The Port of Craig's Harbor Department is responsible for overseeing three harbors, two launches, two docks, an icehouse, a cold storage facility, and other harbor services that include power, water, dumping of used oil, disposal of garbage, and showers and restrooms.
At the float, the Port of Craig can accommodate vessels up to 38 meters (125 feet). Bigger vessels can moor at a Port of Craig dock or anchor north of town.
The Port of Craig is perfect for recreational and commercial vessels needing to pick up supplies or fuel. The Port of Craig offers a full-service fuel dock, stores selling marine and other supplies, facilities that process and freeze fish, a workout center and pool, several restaurants, a laundromat, and transportation services. All of these are within a 10-minute walk of the harbors.
In 2000, there were 42 vessel owners in the Port of Craig that worked federal fisheries and 84 vessels that worked in state fisheries. There were also 199 residents with commercial fishing permits in the Port of Craig. Furthermore, 2590 of 3405 fishing licenses were sold to out-of-state visitors to the Port of Craig.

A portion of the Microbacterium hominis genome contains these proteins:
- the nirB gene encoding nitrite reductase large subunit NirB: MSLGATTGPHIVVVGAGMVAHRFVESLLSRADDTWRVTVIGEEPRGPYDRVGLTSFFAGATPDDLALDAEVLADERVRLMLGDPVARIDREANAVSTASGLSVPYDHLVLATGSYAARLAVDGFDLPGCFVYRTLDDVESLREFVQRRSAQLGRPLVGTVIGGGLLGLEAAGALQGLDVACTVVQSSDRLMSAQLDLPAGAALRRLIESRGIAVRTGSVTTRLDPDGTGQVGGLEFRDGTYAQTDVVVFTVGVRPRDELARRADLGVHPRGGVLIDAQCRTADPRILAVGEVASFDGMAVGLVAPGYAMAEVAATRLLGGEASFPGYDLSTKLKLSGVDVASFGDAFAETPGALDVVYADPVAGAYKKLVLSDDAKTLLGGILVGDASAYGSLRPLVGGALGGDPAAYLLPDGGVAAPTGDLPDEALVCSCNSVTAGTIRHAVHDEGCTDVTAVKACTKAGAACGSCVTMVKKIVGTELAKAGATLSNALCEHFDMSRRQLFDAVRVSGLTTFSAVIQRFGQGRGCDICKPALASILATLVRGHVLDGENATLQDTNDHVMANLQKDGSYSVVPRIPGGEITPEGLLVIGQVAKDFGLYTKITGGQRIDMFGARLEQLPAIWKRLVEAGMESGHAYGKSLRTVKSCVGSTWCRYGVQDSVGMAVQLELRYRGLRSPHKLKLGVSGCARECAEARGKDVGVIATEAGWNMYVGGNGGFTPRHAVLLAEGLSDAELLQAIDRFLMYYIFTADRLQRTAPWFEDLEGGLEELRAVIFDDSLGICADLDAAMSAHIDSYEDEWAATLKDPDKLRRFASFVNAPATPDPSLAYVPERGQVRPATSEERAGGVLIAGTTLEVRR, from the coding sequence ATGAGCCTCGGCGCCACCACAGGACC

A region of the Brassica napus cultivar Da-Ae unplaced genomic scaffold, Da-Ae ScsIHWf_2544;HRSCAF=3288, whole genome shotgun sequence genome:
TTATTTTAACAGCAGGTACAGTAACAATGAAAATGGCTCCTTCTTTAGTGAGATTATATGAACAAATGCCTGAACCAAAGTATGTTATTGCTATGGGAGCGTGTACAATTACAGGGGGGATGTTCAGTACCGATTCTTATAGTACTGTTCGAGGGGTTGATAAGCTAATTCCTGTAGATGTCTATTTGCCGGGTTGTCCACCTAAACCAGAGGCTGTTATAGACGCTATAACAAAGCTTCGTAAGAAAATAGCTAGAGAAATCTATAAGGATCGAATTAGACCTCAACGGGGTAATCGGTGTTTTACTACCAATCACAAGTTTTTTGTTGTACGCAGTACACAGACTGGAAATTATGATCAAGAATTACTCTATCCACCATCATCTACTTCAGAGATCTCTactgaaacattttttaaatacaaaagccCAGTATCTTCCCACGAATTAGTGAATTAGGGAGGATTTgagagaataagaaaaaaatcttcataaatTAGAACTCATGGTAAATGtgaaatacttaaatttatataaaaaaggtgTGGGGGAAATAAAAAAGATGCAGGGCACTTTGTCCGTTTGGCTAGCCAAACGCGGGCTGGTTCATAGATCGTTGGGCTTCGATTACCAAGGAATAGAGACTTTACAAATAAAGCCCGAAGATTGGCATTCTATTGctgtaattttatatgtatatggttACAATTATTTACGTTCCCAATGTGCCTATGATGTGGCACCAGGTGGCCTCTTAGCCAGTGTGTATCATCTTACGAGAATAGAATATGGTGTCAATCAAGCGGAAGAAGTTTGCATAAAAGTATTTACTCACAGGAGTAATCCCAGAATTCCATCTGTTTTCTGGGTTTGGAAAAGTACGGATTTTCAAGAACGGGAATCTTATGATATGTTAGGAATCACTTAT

There are two harbors in downtown Port of Craig. One of those harbors serves smaller charter and recreational vessels. The Port of Craig's North Cove Harbor supports most of the local fishing fleet including crab, shrimp, and dive boats as well as trollers, longliners, and seiners. Some boats have to anchor in the bay during the summer fishing season when the harbor is full.
With central offices in the nearby Port of Klawock, the Inter-Island Ferry Authority offers a regular year-round ferry service between the Port of Craig, Ketchikan, and Hollis. The ferry terminal is about an hour's drive from the Port of Craig, and the trip to Ketchikan takes about three hours.
Review and History Port Commerce Cruising and Travel Satellite Map Contact Information